Beirut Port Explosion: The Right to Access Justice Vs Immunity?

August 4, 2020: a day engraved in both individual and collective memory, a day during which time froze for a few moments in Beirut, moments during which the Beirut Port blast killed more than 200 people and injured over 7000.

More than four months after the blast, on December 10, 2020, Judicial investigator for the Beirut Port blast, Judge Fadi Sawan, charged caretaker Prime Minister Hassan Diab, former Finance Minister Ali Hasan Khalil as well as former Public Works ministers Ghazi Zeaiter and Youssef Finianos for negligence that led to the death and injury of hundreds.

Once the news of the charges got out, political movements and parties that once were and are still in power rushed to voice their support to those charged considering this a matter of “constitutional immunity”, refusing the “abuses of prosecutorial discretion”.

In the wake of these charges, former ministers Ali Hasan Khalil and Ghazi Zeaiter filed a request that the case be transferred. Consequently, on February 18, 2021, the Lebanese Court of Cassation issued a decision by a majority of two-thirds of its members to remove judicial investigator Judge Fadi Sawan from the Beirut blast probe and to transfer the case to another judge.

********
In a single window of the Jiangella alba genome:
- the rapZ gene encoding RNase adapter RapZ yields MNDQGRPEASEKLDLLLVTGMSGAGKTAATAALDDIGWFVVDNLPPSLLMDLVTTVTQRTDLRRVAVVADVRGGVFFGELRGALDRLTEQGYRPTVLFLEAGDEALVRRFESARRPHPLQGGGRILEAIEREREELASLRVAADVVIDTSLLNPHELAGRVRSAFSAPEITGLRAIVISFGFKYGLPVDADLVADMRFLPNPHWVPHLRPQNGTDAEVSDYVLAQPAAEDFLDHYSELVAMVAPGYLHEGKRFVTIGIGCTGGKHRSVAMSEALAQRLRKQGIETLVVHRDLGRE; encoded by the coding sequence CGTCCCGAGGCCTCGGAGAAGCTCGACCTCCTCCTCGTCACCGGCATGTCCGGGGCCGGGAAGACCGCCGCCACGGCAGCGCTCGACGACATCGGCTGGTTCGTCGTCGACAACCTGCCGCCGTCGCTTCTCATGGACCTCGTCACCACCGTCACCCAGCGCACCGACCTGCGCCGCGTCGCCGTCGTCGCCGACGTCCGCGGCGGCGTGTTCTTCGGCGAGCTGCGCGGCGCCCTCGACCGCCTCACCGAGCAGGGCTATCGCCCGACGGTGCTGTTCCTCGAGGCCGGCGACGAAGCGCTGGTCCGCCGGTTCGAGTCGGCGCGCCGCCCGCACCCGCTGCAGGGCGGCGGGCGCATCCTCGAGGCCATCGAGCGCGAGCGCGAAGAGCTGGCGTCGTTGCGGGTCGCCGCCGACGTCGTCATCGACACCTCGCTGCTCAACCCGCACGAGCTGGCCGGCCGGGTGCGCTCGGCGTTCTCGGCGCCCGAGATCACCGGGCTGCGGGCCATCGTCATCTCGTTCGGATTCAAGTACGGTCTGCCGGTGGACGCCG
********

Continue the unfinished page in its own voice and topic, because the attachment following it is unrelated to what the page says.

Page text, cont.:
The court came to this conclusion after it had considered that there was “legitimate suspicion” over Sawan’s neutrality and impartiality for the following two reasons:

- First, the interpretation of what Sawan had said when the request to transfer was made: “I will not stop at any immunities”, as something “that cannot have any other explanation, that he clearly means that he will not uphold any laws on said immunities”;

- Second, that Sawan had affirmed that his house was damaged from the explosion.